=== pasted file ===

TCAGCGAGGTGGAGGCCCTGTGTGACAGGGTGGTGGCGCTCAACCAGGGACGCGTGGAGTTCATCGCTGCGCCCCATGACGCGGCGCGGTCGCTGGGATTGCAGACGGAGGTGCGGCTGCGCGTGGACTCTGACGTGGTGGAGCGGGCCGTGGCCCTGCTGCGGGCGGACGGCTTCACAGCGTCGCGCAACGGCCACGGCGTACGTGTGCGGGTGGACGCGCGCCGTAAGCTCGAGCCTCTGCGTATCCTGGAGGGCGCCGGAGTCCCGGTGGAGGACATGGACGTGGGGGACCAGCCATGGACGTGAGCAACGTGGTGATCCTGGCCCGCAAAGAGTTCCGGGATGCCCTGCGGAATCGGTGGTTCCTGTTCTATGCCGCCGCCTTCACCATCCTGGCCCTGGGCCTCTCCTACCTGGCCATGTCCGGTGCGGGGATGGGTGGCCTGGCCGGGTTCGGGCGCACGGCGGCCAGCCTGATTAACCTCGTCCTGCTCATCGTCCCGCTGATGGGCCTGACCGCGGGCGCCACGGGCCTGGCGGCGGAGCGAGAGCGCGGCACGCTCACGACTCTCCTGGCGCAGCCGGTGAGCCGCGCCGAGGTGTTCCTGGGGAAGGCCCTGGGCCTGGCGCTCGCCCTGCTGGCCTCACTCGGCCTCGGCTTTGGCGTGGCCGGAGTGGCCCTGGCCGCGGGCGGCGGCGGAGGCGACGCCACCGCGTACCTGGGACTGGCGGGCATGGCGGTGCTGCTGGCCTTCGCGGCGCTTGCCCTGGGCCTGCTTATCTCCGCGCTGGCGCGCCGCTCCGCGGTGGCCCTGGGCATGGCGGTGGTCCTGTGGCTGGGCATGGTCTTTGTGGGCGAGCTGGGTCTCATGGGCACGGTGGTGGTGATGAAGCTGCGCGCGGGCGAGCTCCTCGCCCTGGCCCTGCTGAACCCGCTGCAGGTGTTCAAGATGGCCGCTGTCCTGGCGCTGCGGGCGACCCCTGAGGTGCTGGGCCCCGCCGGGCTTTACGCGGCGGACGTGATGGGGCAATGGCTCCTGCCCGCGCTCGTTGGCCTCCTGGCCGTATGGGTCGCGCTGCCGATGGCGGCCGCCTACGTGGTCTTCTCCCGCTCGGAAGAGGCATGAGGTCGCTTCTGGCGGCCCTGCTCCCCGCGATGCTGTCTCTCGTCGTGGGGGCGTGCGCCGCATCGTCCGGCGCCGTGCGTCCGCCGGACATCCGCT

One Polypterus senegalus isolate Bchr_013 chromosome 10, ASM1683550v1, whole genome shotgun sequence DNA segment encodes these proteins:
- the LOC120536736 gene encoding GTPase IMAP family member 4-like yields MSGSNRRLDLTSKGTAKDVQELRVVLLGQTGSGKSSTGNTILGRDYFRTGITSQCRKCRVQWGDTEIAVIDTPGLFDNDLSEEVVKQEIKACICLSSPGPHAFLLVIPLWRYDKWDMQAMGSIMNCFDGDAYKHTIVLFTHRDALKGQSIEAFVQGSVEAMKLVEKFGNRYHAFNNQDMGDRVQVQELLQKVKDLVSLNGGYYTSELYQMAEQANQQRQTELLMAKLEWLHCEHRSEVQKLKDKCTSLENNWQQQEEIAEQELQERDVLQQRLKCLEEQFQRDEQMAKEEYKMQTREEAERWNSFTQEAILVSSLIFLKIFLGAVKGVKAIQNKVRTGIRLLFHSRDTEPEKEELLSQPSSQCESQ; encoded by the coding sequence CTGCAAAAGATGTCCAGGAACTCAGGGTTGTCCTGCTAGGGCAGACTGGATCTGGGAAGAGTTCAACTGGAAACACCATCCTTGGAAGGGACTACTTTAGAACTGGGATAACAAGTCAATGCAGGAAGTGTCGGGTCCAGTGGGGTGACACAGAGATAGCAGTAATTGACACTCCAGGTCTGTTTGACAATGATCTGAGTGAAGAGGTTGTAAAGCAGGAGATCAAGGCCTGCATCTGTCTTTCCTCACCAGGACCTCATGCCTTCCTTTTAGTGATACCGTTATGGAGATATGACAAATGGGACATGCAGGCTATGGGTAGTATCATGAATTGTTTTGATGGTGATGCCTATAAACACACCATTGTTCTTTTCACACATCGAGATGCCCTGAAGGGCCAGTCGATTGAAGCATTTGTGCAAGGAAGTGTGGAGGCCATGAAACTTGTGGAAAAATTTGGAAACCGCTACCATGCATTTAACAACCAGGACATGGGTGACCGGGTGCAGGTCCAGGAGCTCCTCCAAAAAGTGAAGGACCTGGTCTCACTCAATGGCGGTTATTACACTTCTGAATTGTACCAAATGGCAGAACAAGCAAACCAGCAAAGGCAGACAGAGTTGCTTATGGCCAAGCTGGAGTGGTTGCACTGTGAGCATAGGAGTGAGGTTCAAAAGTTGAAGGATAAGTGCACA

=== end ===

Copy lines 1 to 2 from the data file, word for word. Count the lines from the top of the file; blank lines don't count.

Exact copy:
TCAGCGAGGTGGAGGCCCTGTGTGACAGGGTGGTGGCGCTCAACCAGGGACGCGTGGAGTTCATCGCTGCGCCCCATGACGCGGCGCGGTCGCTGGGATTGCAGACGGAGGTGCGGCTGCGCGTGGACTCTGACGTGGTGGAGCGGGCCGTGGCCCTGCTGCGGGCGGACGGCTTCACAGCGTCGCGCAACGGCCACGGCGTACGTGTGCGGGTGGACGCGCGCCGTAAGCTCGAGCCTCTGCGTATCCTGGAGGGCGCCGGAGTCCCGGTGGAGGACATGGACGTGGGGGACCAGCCATGGACGTGAGCAACGTGGTGATCCTGGCCCGCAAAGAGTTCCGGGATGCCCTGCGGAATCGGTGGTTCCTGTTCTATGCCGCCGCCTTCACCATCCTGGCCCTGGGCCTCTCCTACCTGGCCATGTCCGGTGCGGGGATGGGTGGCCTGGCCGGGTTCGGGCGCACGGCGGCCAGCCTGATTAACCTCGTCCTGCTCATCGTCCCGCTGATGGGCCTGACCGCGGGCGCCACGGGCCTGGCGGCGGAGCGAGAGCGCGGCACGCTCACGACTCTCCTGGCGCAGCCGGTGAGCCGCGCCGAGGTGTTCCTGGGGAAGGCCCTGGGCCTGGCGCTCGCCCTGCTGGCCTCACTCGGCCTCGGCTTTGGCGTGGCCGGAGTGGCCCTGGCCGCGGGCGGCGGCGGAGGCGACGCCACCGCGTACCTGGGACTGGCGGGCATGGCGGTGCTGCTGGCCTTCGCGGCGCTTGCCCTGGGCCTGCTTATCTCCGCGCTGGCGCGCCGCTCCGCGGTGGCCCTGGGCATGGCGGTGGTCCTGTGGCTGGGCATGGTCTTTGTGGGCGAGCTGGGTCTCATGGGCACGGTGGTGGTGATGAAGCTGCGCGCGGGCGAGCTCCTCGCCCTGGCCCTGCTGAACCCGCTGCAGGTGTTCAAGATGGCCGCTGTCCTGGCGCTGCGGGCGACCCCTGAGGTGCTGGGCCCCGCCGGGCTTTACGCGGCGGACGTGATGGGGCAATGGCTCCTGCCCGCGCTCGTTGGCCTCCTGGCCGTATGGGTCGCGCTGCCGATGGCGGCCGCCTACGTGGTCTTCTCCCGCTCGGAAGAGGCATGAGGTCGCTTCTGGCGGCCCTGCTCCCCGCGATGCTGTCTCTCGTCGTGGGGGCGTGCGCCGCATCGTCCGGCGCCGTGCGTCCGCCGGACATCCGCT

One Polypterus senegalus isolate Bchr_013 chromosome 10, ASM1683550v1, whole genome shotgun sequence DNA segment encodes these proteins: